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|Title:||Functional Gastrointestinal Disorders: relations between psychosocial factors, symptoms and sensorimotor disturbances|
|Authors:||Bennett, Ethelle Jeanette|
|Keywords:||functional gastrointestinal disorders;life stress;psychological;symptoms;sensory and motor disturbances|
|Publisher:||University of Sydney. Psychological Medicine|
|Abstract:||Although a vast literature attests to the belief that psychosocial disturbance is an important component of functional gastrointestinal disorders (FGID), the relation of life stress, psychological distress and personality to the development of these disorders is poorly understood. The broad objective of this thesis is to provide data on relations between psychosocial factors and FGID, especially irritable bowel syndrome (IBS) and functional dyspepsia (FD), in representative outpatient samples. Issues not previously addressed are examined in a series of studies. The first two studies are concerned with relations between psychosocial factors, extraintestinal (somatic) symptoms and the number and type of FGID syndromes present at consultation and, in IBS patients, the prospective relation of psychosocial factors to changes in symptom intensity over 16 months. The last three studies relate psychosocial factors to gastrointestinal (GI) transit, motor, and sensory function in FGID, abnormalities in these parameters representing the putative origin of symptoms in FGID. In total, 350 patients participated, representing a 95% participation rate. Important features of the methodology include the use of a recently standardised symptom-based classification system for FGID, an objective and reliable interview-based life stress instrument (The Life Events and Difficulties Schedule), and sophisticated and sensitive technologies to assess GI transit, motor and sensory function. Novel measures, which conceptually take into account the chronic, fluctuating and recurrent course of IBS and FD syndromes, and the tendency of these syndromes to coexist, are also included. Thus, measures of symptom outcome assess the number of syndromes present, while the symptom intensity variable reflects the severity and frequency of both FD and IBS symptoms, if both are present. Similarly, with respect to altered transit, and motor and sensory function, physiological outcome variables reflect not only the presence of an abnormality but the number of regions affected, and the type and number of abnormalities present. Cross-sectional findings showed for the first time that psychosocial disturbance is associated with FGID symptomatology in a quantitative manner, that chronic life stress threat is central to this process and this stress-related process is a prominent feature of a particular group of syndromes (ie IBS/FD) defined primarily by the presence of pain and discomfort. A combination of psychological, social and biological factors combined to predict the number of FGID syndromes present at entry into the study. Prominent among them was an angry, reactive and anxious (neurotic) personality, chronic life stress threat, increased coping, poor emotional support and increased age. In addition to a greater number of FD/IBS syndromes, individuals with an anger-reactive response style had experienced more intense pain and discomfort, and displayed more complete sensorimotor disturbance. Longitudinal data demonstrated (also for the first time) the strength, consistency and unequivocal direction of the relation of chronic threat to symptom intensity over time. Almost all of the within subject variance in symptom intensity levels (assessed on 3 occasions over a 16 month period) was explained by the severity of chronic threat during the previous 6 months or more. For 76% of IBS patients, the presence vs the absence of one or more highly threatening chronic stressors predicted with considerable precision, the long-term clinical outcome. Thus, no patient exposed to even one such stressor improved clinically (ie by at least 50%) over the follow-up period, while in contrast, all patients who improved clinically did so in the absence of such a stressor. For 24% of patients, however, failure to improve clinically could not be explained by any psychological, social (including life stress) or demographic factor included in this study. Key risk indicators of a poor outcome at 16 months were identified - chronic life stress threat, the severity of baseline GI symptomatology, and female gender. Life stress is important because it alone determined the magnitude and direction of change in symptom intensity over time, while the severity of baseline GI symptomatology revealed the extent of improvement required to achieve a recovery, and female gender predicted the presence of a larger number of FD/IBS syndromes in women long-term. Widespread hypomotility, which was almost exclusive to women in this study, represents one factor that may inhibit improvement (or rate of improvement) for women over time. Finally, these findings have identified a psychophysiological subgroup, with underlying psychosocial, motor (and perhaps also sensory) dysfunctions that are more specific for women than men, and which does not seem to be distinctive of any particular FGID subgroup.|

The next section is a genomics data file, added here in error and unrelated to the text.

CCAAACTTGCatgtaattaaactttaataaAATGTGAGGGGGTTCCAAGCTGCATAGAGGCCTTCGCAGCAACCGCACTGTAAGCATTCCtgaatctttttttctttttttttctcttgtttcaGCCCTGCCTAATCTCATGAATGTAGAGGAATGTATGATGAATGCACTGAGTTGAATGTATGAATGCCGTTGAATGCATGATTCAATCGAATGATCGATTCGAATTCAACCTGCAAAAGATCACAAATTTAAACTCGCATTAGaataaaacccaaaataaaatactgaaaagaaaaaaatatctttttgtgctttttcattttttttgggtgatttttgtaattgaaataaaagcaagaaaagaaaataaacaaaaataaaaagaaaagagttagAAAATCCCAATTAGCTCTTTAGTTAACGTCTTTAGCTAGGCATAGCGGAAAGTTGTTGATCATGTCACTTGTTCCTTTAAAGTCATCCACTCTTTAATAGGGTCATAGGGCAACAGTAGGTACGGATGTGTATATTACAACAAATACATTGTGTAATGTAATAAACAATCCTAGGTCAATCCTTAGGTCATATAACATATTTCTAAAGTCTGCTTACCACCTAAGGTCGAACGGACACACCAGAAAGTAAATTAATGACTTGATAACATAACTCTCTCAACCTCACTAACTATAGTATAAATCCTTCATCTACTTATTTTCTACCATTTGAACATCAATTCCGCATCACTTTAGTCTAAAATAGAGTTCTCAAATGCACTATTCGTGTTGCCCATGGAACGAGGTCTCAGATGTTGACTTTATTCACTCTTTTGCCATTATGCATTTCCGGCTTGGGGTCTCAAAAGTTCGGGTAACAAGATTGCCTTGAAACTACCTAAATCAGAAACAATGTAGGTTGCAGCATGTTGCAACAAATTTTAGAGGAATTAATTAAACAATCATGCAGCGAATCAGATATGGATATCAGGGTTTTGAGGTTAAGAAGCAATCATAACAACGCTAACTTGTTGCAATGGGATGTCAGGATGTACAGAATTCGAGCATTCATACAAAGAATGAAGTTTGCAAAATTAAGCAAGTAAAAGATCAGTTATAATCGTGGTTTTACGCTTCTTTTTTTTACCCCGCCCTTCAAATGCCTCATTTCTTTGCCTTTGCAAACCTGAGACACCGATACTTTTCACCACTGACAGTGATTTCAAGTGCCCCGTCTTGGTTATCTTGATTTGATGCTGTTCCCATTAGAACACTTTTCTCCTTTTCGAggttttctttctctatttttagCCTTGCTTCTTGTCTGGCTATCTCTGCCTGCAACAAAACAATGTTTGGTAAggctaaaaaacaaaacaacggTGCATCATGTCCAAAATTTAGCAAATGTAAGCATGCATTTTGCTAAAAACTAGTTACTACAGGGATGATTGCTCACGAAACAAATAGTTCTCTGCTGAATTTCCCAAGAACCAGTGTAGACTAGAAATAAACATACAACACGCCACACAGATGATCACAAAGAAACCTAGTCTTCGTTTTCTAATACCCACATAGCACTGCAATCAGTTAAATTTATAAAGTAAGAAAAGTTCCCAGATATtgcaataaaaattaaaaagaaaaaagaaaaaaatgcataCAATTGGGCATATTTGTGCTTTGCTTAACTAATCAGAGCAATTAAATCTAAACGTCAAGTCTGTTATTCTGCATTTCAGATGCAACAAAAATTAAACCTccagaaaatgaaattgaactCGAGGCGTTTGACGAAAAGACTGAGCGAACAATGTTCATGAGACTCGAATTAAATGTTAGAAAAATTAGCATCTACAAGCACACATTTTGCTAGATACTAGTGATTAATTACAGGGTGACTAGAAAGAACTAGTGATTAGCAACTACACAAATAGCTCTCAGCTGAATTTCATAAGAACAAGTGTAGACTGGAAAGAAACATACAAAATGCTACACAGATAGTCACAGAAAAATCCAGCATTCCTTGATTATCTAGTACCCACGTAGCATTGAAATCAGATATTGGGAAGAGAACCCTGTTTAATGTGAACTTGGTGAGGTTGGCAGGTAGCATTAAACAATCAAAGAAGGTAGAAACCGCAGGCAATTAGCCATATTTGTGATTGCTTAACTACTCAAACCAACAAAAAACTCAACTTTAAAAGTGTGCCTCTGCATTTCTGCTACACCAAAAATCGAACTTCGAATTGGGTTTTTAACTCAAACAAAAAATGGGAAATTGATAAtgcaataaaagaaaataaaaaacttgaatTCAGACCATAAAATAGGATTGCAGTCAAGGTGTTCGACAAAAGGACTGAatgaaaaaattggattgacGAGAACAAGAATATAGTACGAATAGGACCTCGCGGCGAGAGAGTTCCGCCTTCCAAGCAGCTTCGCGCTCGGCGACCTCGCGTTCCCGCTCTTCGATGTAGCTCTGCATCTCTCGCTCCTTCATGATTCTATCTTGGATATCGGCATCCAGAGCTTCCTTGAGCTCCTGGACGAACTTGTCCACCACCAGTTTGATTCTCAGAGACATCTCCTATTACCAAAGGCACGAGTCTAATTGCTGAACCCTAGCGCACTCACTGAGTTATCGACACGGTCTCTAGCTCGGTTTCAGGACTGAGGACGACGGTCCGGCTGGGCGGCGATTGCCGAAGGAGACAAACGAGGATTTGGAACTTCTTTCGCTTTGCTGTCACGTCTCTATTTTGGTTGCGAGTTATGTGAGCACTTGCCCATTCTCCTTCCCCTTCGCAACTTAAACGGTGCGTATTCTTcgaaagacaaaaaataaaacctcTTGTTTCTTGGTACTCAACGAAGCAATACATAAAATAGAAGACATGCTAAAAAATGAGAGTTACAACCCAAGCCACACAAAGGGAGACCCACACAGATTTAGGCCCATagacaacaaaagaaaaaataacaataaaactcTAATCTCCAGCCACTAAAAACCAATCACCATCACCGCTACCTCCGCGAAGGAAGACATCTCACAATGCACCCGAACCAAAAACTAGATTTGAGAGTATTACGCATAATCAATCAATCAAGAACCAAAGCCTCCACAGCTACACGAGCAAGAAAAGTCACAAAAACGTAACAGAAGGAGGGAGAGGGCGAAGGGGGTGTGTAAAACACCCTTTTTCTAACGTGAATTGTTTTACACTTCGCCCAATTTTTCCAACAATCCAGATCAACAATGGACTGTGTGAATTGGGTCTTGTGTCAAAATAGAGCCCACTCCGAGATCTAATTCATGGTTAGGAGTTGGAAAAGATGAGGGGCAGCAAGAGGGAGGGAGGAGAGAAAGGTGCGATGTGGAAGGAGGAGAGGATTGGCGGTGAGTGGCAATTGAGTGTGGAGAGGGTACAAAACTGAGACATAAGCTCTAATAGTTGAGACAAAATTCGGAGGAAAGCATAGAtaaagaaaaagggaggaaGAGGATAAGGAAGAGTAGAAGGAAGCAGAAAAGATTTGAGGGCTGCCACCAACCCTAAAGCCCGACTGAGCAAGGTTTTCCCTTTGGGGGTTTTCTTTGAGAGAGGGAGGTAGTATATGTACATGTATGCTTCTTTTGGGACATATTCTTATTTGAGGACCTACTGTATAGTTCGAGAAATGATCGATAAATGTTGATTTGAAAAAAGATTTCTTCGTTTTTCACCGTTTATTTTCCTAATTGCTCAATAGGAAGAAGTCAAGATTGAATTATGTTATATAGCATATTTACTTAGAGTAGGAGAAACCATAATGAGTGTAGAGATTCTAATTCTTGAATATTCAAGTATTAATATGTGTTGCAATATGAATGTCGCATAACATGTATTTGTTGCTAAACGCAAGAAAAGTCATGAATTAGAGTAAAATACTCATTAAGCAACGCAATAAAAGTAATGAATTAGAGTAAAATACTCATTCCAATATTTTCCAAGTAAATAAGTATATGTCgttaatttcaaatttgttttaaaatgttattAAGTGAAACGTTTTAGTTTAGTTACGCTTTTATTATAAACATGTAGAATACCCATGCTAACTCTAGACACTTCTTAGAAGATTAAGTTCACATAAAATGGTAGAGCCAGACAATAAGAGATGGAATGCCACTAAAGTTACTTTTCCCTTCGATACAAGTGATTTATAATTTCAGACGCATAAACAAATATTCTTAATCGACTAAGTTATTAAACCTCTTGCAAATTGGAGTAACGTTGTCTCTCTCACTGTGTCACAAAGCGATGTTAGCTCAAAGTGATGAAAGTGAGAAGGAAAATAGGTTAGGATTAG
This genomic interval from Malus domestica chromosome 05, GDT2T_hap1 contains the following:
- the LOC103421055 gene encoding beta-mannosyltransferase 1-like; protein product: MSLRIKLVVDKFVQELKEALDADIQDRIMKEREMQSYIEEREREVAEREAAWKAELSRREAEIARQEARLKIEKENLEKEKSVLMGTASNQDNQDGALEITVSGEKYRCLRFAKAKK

|Rights and Permissions:||Copyright Bennett, Ethelle Jeanette;http://www.library.usyd.edu.au/copyright.html|
|Appears in Collections:||Sydney Digital Theses (Open Access)|
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|adt-NU2000.001606REFERENCES.pdf||117.71 kB||Adobe PDF||View/Open|
|adt-NU2000.001602INTRODUCTION.pdf||277.94 kB||Adobe PDF||View/Open|
|adt-NU2000.001605DISCUSSION.pdf||109.62 kB||Adobe PDF||View/Open|
|adt-NU2000.001603METHODS.pdf||134.84 kB||Adobe PDF||View/Open|
|adt-NU2000.001601FRONT.pdf||49.76 kB||Adobe PDF||View/Open|
|adt-NU2000.001604RESULTS.pdf||124.54 kB||Adobe PDF||View/Open|
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